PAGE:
Jeremy Corbyn has come under pressure from the media and his own MPs to say something negative about what is happening in Venezuela and to denounce Nicolas Madura. It is sad that one of the leaders of Britain’s two major parties has to be cajoled into saying a failing dictatorship is bad news, but there we are. It’s good for Jeremy Corbyn that it is the media and Labour MPs that are the ones applying this pressure: they are the two groups of people Corbyn cares about the least in the whole of humanity.
Let us play devil’s advocate for a moment. Why should Corbyn be shamed into doing this? Is this just “trolling of the worst kind”, as one shadow cabinet member put it (I cannot recall who, but seriously, who cares)? After all, the Tory government does deals with folks like Saudi Arabia, who are not exactly models of liberal democracy, right? But there’s the rub – I can’t recall any Tories saying that Saudi Arabia is a perfect model of liberal democracy. Meanwhile, what has Jeremy Corbyn said about Maduro’s (and before him, Chavez’s) Venezuela?
“Thanks Hugo Chavez for showing that the poor matter and wealth can be shared. He made massive contributions to Venezuela & a very wide world,” Corbyn said upon the dictator’s death. He has praised Maduro and gone as far as to say that Chavism is a genuine alternative for Britain and other European countries (“Chavez showed us that there is a different and a better way of doing things. It’s called socialism, it’s called social justice and it’s something that Venezuela has made a big step towards”). He and those around him have directly supported groups like the Venezuela Solidary Campaign (who, as I type this, have an interview between Corbyn and Maduro on the front page of their website), and even gone to Venezuela itself as if it were a trip to a spiritual holy land.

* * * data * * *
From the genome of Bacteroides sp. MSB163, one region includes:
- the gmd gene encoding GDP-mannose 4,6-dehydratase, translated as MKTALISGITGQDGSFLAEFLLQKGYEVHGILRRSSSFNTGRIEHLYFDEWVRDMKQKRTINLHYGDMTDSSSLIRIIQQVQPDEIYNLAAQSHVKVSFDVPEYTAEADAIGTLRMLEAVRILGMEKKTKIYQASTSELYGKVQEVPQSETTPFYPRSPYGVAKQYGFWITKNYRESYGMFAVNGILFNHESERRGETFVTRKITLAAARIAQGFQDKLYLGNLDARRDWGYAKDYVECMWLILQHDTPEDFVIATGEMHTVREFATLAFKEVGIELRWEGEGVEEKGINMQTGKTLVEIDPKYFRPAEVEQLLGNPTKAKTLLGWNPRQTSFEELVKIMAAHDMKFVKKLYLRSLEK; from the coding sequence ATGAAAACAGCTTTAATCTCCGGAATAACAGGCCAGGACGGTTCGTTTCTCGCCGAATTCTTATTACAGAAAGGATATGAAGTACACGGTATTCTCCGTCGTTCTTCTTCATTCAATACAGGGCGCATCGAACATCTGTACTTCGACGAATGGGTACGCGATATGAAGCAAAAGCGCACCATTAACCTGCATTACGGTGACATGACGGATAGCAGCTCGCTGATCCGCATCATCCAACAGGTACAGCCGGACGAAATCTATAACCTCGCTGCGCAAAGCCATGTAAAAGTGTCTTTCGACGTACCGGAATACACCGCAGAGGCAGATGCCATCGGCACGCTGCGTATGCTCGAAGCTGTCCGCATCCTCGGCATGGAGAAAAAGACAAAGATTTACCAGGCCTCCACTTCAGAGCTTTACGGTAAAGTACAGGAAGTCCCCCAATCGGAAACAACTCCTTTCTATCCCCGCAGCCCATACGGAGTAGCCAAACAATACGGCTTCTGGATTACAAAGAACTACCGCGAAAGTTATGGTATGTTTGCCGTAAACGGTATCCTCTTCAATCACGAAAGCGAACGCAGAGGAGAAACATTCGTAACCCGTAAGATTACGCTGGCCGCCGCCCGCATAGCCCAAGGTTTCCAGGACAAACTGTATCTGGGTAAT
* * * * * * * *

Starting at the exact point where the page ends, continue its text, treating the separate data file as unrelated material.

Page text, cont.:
It is one thing for Theresa May to continue having friendly relations with the Saudis and all of the implications that brings; it is a very different thing for Theresa May to be a devout Wahhabist and say that the Saudi’s society is a model for Britain to look up to and attempt to emulate. Corbyn should be pressured on this because his own personal political vision has often borrowed a lot from the Venezuelan model – with Caracas falling apart, does he still claim that Chavism would be a good thing for the UK? I would really like to know what the leader of opposition has to say on the matter.
nigel hunter says
There has been talk (Livingsone) that the Venezuelan economy was helped along its decline by the oil price but also by vested interests who pull business strings, ie they own vital companies and then can gerrymander the economy to suit. I see a comparison with the millionaires over here that helped fund Brexit for their own endsTHINGS ARE NOT ALWAYS BLACK AND WHITE..